And when you do that in a safe space where you do, you allow failure to happen, then you grow from that. What really is something that, a message that I’ve touched on and talked about over the years is you never ever want to experiment on a paying customer’s job. You don’t want to test out a new sealer. You don’t want to try out a new pigment. You don’t want to try a new mixes on, you’ve never used before because you have no, A lot of
Caleb Lawson (36:08):
Us do it.
Jeff Girard (36:09):
Yeah, a lot of us do it. And it’s it there it you’re gambling and rolling the dice every time. And how many of us have done that and then been bitten? I once tried a new pigment. I only made a tiny little sample. And when it came to making the big project this different, when you only make a sample that’s this big it, it’s a false sense of security. And when you do it on a whole project and all of a sudden everything falls apart because the pigment doesn’t behave the way on a large scale, then when you make it in a little sample, you know, get it, it’s embarrassing. At the very least it’s embarrassing because you now have to do it again and it can really bite you. So this was a chance, an opportunity to really push things to show people, Hey, we can do something really challenging. And that if you are asked to do something this challenging, you don’t have to do it alone. You don’t have to be the one to figure it all out and to roll those dice and to take on that risk yourself as a side message is you’ve got us, we’re here to help you.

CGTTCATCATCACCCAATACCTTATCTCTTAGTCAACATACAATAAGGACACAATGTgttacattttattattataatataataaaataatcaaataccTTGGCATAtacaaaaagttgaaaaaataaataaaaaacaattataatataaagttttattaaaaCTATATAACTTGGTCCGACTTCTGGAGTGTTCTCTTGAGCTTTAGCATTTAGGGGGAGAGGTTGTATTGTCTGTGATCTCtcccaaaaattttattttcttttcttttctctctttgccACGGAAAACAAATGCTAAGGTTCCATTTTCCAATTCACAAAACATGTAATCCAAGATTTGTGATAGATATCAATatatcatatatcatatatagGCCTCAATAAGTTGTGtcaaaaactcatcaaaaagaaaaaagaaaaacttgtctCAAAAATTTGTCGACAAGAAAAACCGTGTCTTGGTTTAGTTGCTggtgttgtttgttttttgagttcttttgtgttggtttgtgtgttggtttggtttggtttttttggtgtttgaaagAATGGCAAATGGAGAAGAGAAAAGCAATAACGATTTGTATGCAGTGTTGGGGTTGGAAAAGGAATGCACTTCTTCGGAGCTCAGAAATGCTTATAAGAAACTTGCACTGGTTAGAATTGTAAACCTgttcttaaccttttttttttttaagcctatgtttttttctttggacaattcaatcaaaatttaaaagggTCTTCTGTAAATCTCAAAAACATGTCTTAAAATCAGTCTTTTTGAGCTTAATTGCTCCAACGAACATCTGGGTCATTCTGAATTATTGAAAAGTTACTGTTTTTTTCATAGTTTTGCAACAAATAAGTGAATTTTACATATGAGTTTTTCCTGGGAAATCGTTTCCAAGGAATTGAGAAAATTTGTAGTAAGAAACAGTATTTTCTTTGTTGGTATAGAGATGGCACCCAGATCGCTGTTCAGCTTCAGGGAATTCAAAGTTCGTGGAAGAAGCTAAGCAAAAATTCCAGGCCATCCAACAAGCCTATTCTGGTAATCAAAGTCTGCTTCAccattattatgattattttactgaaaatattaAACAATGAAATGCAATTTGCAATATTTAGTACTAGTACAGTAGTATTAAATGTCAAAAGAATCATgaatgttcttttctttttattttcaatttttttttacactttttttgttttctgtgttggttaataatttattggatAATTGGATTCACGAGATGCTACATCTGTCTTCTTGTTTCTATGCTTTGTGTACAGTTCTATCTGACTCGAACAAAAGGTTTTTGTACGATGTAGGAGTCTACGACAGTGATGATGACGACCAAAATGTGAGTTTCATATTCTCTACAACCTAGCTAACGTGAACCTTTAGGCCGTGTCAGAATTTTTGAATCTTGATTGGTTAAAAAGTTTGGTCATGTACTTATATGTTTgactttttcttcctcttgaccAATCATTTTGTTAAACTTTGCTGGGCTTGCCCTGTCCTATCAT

Caleb Lawson (37:22):
Yeah, I agree with that. And I think that’s for me as a CCI alum, it has been one of the most helpful things in my career is to be able to say, you know what? I can have the confidence to say yes to a client and know that I can figure it out because I’ve got a support system around me and I don’t have to do it alone. And so there’s a lot of design elements that I’ve come up with over the years or design elements that clients have come up with over the years that have been doable primarily because I’ve had the support of people smarter than me.
Jeff Girard (38:06):
So I’m going to share a couple more photos. Let’s see. Share screen. Okay, so this is the table that was constructed when it was installed. It’s such a big table and it’s hard to take a photo that looks just like the sketch, but you get the idea. There’s the base. We left it unpainted steel. Caleb, you’ve suggested you might get some steel.
Caleb Lawson (38:39):
I’m going to gum. Blew it.
Jeff Girard (38:41):
Yeah, I think that’ll be nice. All the hardware and all that. And then here’s the actually loaded piece. So we got, there’s 11 people on there right now. And
Caleb Lawson (38:54):
Oh, I had a picture somewhere where I counted 12, maybe it was 11
Jeff Girard (38:58):